A mystical prize to the person who guesses which film I nicked the title from and the nicked song lyric in this poem, and thanks to whoever graffitied ‘palmstruck’ in Withington. Groovy compound word graffiti makes me hot. This was written after John G Hall’s picture poem workshop, written from a collage we made in sandbar which was great fun but got us many strange looks. We even had blue pritt stick, whoever heard of such a thing!
There is so much to gain from that kind of regression, when you are just handed materials and asked to create something, anything and just forget all the ”I can’t”s and ”I’m no good at art”s although you will notice I avoided actually drawing like the plague, even I can’t stifle the inner critic completely. I did an art gcse because I knew I could do the bare minimum to pass and got to muck about with art materials, I specialised in papiere mache, it took ages and looked industrious, with lots of drying time and no drawing! I have no idea exactly when this anxiety about drawing happened, unlike Antoine Saint Euxpery and his elephant eating snake. It probably goes hand in hand with my handwriting problems, it is impossible for the untrained eye to read, someone commented recently that it looks like I have done what Da Vinci did in his notebooks i.e writing backwards to encode it. I could never colour inside the lines.
I blankly wrote down all the text (some of it ripped from The Guardian) but it was lacking something so I rewrote it on the train yesterday with added images and lines. I like writing on trains, its like a poetry exam, you have to sit in a certain place and do something with the time while rapidly altering scenery and colours blur past you. There is even a train track in the collage but it didn’t make it into this draft. I will redraft this again when it has had a chance to settle, I am someone who believes a poem is never finished, only the current draft.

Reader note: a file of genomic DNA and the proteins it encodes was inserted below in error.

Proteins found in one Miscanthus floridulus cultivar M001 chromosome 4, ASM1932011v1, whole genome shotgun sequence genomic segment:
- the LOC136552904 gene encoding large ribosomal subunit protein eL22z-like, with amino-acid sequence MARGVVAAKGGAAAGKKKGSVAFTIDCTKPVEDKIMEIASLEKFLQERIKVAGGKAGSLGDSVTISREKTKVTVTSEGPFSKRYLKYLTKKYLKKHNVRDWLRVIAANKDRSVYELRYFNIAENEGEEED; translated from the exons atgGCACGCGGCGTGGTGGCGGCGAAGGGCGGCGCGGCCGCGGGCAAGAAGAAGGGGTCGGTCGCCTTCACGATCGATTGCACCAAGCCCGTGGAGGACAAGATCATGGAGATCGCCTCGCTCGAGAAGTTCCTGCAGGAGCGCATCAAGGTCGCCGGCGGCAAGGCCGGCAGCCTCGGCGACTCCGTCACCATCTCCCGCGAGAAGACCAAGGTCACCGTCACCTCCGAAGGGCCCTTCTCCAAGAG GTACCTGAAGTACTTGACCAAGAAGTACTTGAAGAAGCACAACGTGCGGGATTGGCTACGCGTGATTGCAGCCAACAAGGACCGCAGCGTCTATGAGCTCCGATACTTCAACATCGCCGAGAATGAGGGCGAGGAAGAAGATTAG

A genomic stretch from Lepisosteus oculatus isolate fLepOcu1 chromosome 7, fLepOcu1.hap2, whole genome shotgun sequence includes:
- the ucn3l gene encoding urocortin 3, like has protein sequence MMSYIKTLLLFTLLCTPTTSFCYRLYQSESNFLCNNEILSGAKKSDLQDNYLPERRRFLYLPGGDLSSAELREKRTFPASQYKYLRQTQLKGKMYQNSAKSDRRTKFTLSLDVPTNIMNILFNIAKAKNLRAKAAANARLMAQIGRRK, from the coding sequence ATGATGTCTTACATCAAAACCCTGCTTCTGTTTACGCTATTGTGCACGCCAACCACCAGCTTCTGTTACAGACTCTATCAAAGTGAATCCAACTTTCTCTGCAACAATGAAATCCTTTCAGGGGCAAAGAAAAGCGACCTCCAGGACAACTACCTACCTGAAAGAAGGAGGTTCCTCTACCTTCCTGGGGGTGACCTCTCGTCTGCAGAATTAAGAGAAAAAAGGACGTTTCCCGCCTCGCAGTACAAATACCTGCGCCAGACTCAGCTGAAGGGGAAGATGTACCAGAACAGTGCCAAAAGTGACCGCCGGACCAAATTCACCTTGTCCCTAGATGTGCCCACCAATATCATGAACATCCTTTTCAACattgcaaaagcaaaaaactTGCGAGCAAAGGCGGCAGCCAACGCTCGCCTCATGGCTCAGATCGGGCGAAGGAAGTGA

This was a really interesting and unusual way to work, a sort hybrid between a cut up/found poem and an art collaboration with yourself. I am a great fan of found poetry techniques I love coming across uncommon language and the way you can make even the dullest text poetic with a little work. Also what I like about it and well any other writing exercise is the way that it tricks your subconscious into pulling out language you could never have thought of if you were concentrating and it takes away the fear of the blank page. You may have a muse or whatever but I am not someone who believes that inspiration just flies in the window and divines itself through your pen, you have to find ways to surprise your mind.
p.s I am rubbish at punctuating poems.
I’ve got so much love to give I just don’t know where to put it
You are ready to notice something
you offer all
while guarding close
you want our bodies to buck, bite, give in.
You’ve got to care
We merge interest,
I ‘ll wear that polka dot dress
and you know I always fall head over heels
for boys with holes in their converse.
You illuminate me, cherry lips
when you forsake your vision,
you are my vacancy.
Palmstruck as you were
you caught me, contained me
palm to palm an arm wound round my waist
you might even reach my high anxiety
which performs it’s lies
paid out in transformed flesh
my head is in a bitter whorl
you can sweeten me honey
I know about the snowdrop in your suit pocket
next to the parker pen and your spring leaf tie
you shout your dilemma to appear:
”how to write the stars you know while breathing dust!”